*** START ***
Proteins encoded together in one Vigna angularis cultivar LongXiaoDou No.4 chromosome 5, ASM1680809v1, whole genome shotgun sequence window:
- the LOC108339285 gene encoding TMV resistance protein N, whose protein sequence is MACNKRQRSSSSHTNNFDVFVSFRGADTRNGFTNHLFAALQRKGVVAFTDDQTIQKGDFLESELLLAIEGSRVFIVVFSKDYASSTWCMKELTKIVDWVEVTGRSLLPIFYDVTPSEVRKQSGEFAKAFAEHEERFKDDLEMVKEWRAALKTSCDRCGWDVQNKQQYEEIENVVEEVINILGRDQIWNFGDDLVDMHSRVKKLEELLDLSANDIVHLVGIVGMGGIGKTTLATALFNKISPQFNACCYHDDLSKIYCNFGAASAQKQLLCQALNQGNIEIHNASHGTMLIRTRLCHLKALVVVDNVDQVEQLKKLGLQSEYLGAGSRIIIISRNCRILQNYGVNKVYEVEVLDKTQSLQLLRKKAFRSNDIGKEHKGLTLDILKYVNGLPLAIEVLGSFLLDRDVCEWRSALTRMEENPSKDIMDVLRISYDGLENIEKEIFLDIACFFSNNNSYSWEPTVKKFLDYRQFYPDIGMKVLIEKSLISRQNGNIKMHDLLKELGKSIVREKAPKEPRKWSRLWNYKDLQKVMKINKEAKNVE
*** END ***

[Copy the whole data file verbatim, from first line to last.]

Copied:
Proteins encoded together in one Vigna angularis cultivar LongXiaoDou No.4 chromosome 5, ASM1680809v1, whole genome shotgun sequence window:
- the LOC108339285 gene encoding TMV resistance protein N, whose protein sequence is MACNKRQRSSSSHTNNFDVFVSFRGADTRNGFTNHLFAALQRKGVVAFTDDQTIQKGDFLESELLLAIEGSRVFIVVFSKDYASSTWCMKELTKIVDWVEVTGRSLLPIFYDVTPSEVRKQSGEFAKAFAEHEERFKDDLEMVKEWRAALKTSCDRCGWDVQNKQQYEEIENVVEEVINILGRDQIWNFGDDLVDMHSRVKKLEELLDLSANDIVHLVGIVGMGGIGKTTLATALFNKISPQFNACCYHDDLSKIYCNFGAASAQKQLLCQALNQGNIEIHNASHGTMLIRTRLCHLKALVVVDNVDQVEQLKKLGLQSEYLGAGSRIIIISRNCRILQNYGVNKVYEVEVLDKTQSLQLLRKKAFRSNDIGKEHKGLTLDILKYVNGLPLAIEVLGSFLLDRDVCEWRSALTRMEENPSKDIMDVLRISYDGLENIEKEIFLDIACFFSNNNSYSWEPTVKKFLDYRQFYPDIGMKVLIEKSLISRQNGNIKMHDLLKELGKSIVREKAPKEPRKWSRLWNYKDLQKVMKINKEAKNVE